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Oscar Roundup

Best Picture Nominees

Dallas Buyers Club

Dallas Buyers Club focuses on Ron Woodroof (Matthew McConaughey), a homophobic leer of a man who, in 1985, was diagnosed with AIDS. McConaughey throws himself into this role of bigot-turned-crusader with gusto and skill, but it is Jared Leto, as Woodroof’s transgender partner, who walks away with the heart of the film. — Molly Templeton

 

American Hustle

Director David O. Russell weaves into this story of greed, corruption and double-crossing an epic meditation on the devious ways of the human heart and the lengths to which we go to get what we want — or think we want. Amy Adams and Christian Bale, as star-crossed grifters, give the performances of their careers so far. — Rick Levin

 

Philomena

Steve Coogan plays a former journalist turned political advisor who’s recently lost his job under vague and probably nasty circumstances. Philomena is a character piece that carefully weaves in ugly parts of American and Irish history, and it’s as much about hatred and misused power as it is about faith and forgiveness. — MT

 

Captain Phillips

As in United 93 (2006), director Paul Greengrass hones in on real-life terror in Captain Phillips, about the 2006 Somali hijacking of a U.S. ship. The film is itchy with impending violence. Both Tom Hanks, as Phillips, and Oscar-nominated Barkhad Abdi, as head pirate, give powerhouse performances. The last five minutes are devastating. — RL

 

12 Years a Slave

Director Steve McQueen’s film tells the ugly, astonishing true story of Solomon Northup (Chiwetel Ejiofor), a free man who was kidnapped and sold as a slave in 1841. Ejiofor’s performance is layered and deep, and Michael Fassbender, as the slave master, is tautly excellent. A beautifully made film that shows, efficiently and clearly, how institutionalized bigotry is a thing that affects everyone. — MT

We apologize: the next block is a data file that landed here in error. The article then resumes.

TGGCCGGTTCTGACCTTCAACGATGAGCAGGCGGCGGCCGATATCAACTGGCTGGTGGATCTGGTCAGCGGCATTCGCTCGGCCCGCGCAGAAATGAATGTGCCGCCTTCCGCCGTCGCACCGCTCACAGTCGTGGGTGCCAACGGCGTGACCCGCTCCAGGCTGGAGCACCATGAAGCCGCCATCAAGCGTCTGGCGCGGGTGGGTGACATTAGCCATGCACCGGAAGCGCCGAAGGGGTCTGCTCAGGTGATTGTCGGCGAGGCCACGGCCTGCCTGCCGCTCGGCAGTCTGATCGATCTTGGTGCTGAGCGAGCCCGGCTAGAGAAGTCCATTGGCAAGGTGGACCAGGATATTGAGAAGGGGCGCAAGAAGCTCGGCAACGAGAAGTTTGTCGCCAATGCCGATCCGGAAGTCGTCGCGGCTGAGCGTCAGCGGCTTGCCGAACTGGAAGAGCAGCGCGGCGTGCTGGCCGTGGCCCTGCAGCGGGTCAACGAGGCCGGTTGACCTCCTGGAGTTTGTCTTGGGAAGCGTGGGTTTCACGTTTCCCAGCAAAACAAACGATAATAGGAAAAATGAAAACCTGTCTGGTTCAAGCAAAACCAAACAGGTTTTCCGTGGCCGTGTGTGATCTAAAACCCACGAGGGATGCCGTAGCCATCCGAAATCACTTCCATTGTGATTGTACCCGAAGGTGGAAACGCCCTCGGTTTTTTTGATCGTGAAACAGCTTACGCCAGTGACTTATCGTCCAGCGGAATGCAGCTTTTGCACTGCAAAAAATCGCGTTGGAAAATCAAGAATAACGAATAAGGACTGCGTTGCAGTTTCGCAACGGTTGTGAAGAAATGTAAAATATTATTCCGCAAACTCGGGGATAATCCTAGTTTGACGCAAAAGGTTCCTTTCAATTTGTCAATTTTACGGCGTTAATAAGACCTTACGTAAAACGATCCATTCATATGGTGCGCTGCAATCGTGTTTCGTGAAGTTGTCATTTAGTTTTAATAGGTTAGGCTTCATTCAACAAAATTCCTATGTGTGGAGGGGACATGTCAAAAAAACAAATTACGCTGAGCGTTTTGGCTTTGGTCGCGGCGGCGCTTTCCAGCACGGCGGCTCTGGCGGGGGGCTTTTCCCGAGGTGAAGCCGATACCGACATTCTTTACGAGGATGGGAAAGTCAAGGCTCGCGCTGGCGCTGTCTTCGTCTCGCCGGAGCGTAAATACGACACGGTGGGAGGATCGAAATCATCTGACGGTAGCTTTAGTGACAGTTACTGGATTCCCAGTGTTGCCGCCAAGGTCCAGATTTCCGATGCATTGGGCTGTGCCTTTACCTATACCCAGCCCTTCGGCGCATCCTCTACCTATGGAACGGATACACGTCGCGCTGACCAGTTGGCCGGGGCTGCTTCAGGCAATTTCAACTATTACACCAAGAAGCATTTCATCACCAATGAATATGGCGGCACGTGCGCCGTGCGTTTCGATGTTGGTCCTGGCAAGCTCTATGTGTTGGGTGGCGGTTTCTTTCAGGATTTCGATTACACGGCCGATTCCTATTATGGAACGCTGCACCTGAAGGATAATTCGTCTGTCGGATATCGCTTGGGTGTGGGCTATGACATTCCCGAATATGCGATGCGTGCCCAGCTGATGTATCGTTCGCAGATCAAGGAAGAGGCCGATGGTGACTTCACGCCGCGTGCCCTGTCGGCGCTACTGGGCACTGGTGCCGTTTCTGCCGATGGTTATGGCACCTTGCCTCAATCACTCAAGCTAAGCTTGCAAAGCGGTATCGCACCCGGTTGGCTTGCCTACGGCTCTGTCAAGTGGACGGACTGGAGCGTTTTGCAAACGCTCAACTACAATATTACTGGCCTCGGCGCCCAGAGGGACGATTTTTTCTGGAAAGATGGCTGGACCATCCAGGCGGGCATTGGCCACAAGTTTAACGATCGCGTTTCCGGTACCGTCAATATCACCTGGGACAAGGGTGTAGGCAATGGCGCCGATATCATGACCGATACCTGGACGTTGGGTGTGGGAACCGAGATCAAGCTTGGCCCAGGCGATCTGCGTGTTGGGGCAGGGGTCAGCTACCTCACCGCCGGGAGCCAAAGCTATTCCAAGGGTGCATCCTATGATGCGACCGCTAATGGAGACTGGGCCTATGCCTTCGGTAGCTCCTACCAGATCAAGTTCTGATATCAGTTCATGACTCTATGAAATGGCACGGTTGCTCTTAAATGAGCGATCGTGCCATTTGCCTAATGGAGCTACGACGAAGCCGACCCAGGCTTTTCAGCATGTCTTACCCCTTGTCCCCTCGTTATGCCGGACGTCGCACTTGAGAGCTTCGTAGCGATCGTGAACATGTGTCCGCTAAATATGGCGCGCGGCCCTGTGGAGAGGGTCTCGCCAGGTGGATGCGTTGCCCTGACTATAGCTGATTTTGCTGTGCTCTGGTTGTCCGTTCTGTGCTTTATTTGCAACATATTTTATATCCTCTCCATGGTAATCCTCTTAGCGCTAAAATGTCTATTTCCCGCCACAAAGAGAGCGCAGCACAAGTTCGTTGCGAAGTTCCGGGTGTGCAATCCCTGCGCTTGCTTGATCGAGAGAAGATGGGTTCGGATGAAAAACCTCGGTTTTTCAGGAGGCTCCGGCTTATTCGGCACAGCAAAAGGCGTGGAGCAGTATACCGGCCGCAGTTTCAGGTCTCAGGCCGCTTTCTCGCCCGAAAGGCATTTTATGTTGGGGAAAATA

Nebraska

Alexander Payne is a slippery director, and you can make an argument for every way of viewing Nebraska: as a point-and-scoff vision of small-town America or as a subtle take on what happens when the American dream doesn’t work out. There’s something deeply cynical in Payne’s work, and Nebraska’s uneasy balance of bitter and sweet makes it feel like a Willy Vlautin novel with half the heart ripped out. — MT

 

The Wolf of Wall Street

Martin Scorsese’s latest epic tells the story of Jordan Belfort, a corrupt stockbroker who made a mint before flaming out in a drug-induced ego trip. Wolf is a delightful spectacle, and evidence of a great director operating at the peak of his narrative powers, with a cast and crew that couldn’t be better. A fractured fable for our times. — RL

 

Her

In Spike Jonze’s latest movie, a sad man named Theodore (Joaquin Phoenix) falls in love with his new operating system, Samantha (voiced by Scarlett Johansson). The palpable loneliness of Her is as much Samantha’s as it is Theodore’s: She may be hyper-intelligent, but she can never sit on a rooftop watching the sunrise. If Jonze occasionally misses a beat, by the end, Her’s sympathy is for everyone. — MT

 

Gravity

Alfonso Cuarón’s movie about two American astronauts (George Clooney and Sandra Bullock) weathering a storm of satellite debris is a simple story rendered in epic scales. If ever there was an argument for the latest innovations in digital CGI technology, Gravity is it.  A revolutionary moment in the history of cinema. — RL